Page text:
Dean Bush is passionate about dogs. “I’ve been a dog-person my whole life. When I was a kid, I volunteered at dog-rescue centres. In the army I was a dog handler. Now I run an NGO that rescues, rehabilitates and re-homes greyhounds.”
Dean’s late father had a living annuity which is now managed by Chartered Wealth. “Right now I work in a business that imports and distributes a range of watch brands, but when I retire I plan to devote as much time as possible to rehabilitating greyhounds,” says Dean.
Extending a compassionate hand
Rescuing mistreated dogs is massive in South Africa. “There are thousands of dogs out there that are abused, sick, hungry and homeless. Some NGOs, like ours, are breed-specific, where the focus is on greyhounds, border collies or huskies, for example. Other organisations rescue any dogs they can, irrespective of the breed. Most NGOs are pro-life and do not euthanize the dogs. Organizations like the SPCA run pounds but are not able to rehome all the dogs they get and often have to put them down.”
Why greyhounds? “They are a wonderful, pure breed, friendly, calm and loving. Internationally, greyhound racing has become a massive problem, associated with gambling, vice and criminal activities. Inevitably, the dogs suffer on a massive scale. Fortunately, such racing is banned in South Africa.”
But there is an underlying reason why greyhounds race. “They are extremely swift and what we call sight-hunters,” explains Dean. “By their nature, they will chase things that they see running away. In racing, there is a hare that they chase round and round the racecourse. They are literally ‘hunting’ something they see running away from them. In South Africa, this has evolved into an entirely different, and equally evil, practice – hunting.”
Illegal hunting using greyhounds is rife in this country. Owners take their dogs out of the city and illegally go onto farms and other open areas, where dogs will hunt rabbits, duiker, steenbok and even porcupines. “It’s a terrible activity. Usually gambling is involved and once the dogs get old, slow or injured, they are of no use to their owners. That’s where Greyhound Welfare South Africa comes in. We rescue these dogs from their various circumstances and through other welfare organisations. We house them, neuter them, vaccinate and heal their wounds and illnesses. Then we rehome them to suitable families. Over the five years of our existence I guess we have saved as many as 250 dogs.”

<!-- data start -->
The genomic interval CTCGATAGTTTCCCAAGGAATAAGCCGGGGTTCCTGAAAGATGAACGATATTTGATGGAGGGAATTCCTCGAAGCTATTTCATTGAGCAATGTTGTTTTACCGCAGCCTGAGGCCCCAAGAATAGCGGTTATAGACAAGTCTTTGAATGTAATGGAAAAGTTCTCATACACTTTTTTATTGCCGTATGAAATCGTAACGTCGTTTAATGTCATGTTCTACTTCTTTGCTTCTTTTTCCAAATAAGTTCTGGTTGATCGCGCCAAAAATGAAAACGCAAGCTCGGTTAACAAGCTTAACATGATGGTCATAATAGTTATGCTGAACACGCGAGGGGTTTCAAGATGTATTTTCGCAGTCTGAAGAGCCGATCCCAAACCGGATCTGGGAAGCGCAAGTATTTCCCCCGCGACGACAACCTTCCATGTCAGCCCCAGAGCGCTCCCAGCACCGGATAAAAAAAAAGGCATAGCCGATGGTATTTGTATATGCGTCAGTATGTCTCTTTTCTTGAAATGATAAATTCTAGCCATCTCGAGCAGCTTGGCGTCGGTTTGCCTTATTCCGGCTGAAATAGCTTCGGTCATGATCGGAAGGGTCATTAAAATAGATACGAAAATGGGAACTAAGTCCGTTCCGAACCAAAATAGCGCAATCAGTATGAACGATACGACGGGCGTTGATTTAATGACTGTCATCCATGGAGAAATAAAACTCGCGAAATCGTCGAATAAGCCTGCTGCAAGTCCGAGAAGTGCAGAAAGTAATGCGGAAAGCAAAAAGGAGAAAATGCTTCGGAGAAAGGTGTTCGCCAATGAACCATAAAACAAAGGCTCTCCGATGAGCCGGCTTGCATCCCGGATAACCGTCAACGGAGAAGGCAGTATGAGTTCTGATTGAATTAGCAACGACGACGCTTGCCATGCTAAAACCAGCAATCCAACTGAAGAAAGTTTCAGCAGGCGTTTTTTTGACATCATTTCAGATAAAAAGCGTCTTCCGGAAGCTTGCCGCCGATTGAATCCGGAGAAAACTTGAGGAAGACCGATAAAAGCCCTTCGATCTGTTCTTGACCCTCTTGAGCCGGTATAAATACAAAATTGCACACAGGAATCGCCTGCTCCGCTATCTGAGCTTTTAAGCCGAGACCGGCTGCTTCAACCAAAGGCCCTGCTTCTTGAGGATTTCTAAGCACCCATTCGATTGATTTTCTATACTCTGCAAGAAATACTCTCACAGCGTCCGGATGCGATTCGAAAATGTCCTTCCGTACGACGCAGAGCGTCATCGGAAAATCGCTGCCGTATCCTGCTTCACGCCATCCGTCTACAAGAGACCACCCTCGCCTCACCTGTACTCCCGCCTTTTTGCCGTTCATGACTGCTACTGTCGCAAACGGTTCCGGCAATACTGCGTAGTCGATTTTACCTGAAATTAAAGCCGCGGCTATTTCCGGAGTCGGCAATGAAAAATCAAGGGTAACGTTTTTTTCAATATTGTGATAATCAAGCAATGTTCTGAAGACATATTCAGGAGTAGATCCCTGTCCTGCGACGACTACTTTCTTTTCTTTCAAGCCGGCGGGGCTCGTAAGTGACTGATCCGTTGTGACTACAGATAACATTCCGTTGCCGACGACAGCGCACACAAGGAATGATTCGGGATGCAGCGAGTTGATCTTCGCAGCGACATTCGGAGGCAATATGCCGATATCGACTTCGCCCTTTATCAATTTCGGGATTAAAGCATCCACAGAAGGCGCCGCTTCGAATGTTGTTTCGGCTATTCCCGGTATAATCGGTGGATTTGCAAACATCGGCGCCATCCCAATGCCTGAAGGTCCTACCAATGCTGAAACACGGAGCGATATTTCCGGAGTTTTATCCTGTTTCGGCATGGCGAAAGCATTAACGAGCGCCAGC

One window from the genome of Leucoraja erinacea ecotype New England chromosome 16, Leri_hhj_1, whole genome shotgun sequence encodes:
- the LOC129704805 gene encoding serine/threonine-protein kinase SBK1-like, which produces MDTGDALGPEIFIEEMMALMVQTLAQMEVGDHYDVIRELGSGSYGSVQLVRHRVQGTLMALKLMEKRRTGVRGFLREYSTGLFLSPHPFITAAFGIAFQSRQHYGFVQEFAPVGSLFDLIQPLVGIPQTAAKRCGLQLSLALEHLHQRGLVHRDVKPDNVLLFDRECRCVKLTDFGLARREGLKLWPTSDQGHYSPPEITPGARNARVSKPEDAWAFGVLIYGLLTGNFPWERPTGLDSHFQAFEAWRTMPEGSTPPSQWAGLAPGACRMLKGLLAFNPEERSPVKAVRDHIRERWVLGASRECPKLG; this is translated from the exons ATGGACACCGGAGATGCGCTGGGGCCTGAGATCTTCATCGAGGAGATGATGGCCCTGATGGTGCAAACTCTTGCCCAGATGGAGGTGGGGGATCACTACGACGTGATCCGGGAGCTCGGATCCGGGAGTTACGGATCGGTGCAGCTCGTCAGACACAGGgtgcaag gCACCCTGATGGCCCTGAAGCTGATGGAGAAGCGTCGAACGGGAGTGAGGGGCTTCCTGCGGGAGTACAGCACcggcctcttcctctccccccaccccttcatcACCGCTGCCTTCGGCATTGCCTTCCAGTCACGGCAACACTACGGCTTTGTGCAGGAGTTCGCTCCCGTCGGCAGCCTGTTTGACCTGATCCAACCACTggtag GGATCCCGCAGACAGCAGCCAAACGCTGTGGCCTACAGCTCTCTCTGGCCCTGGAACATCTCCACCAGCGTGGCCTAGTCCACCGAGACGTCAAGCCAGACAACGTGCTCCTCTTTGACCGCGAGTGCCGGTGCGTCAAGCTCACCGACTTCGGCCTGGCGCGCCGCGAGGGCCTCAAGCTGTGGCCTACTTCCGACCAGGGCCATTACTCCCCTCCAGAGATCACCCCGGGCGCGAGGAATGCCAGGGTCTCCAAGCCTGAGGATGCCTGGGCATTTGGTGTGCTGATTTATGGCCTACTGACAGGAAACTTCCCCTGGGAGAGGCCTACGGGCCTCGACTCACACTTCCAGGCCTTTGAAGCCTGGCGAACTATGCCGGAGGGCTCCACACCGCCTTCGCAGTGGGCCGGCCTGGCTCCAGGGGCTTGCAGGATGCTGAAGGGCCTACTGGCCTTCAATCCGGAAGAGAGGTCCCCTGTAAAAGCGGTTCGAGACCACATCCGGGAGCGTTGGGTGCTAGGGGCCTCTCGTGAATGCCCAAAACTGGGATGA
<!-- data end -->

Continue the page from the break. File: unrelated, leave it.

Greyhound Welfare South Africa has several key partners. “Saints Animal Charity is a charity shop in North Riding. They sell donated items to the public and support ten beneficiaries, including us. Then there is a wonderful organization called CLAW – Community Led Animal Welfare – that works in the impoverished Durban Deep area close to Johannesburg (http://clawsa.wixsite.com/claw or Facebook: https://www.facebook.com/clawsouthafrica). Cora Bailey of CLAW is famous in that area and she helps the people and the dogs.”
For Dean, saving animals is a calling. “It’s time-consuming and we usually don’t have enough money for the vets’ bills. Right now I have a number of dogs at my house waiting for new homes. I can’t wait until I am able to do this full time. That’s where Chartered Wealth plays a role. Oh, and apart from the dogs at home, I have a number of parrots. I rescue them as well.”
Several dozen greyhounds and umpteen parrots….must be a busy (and noisy) house.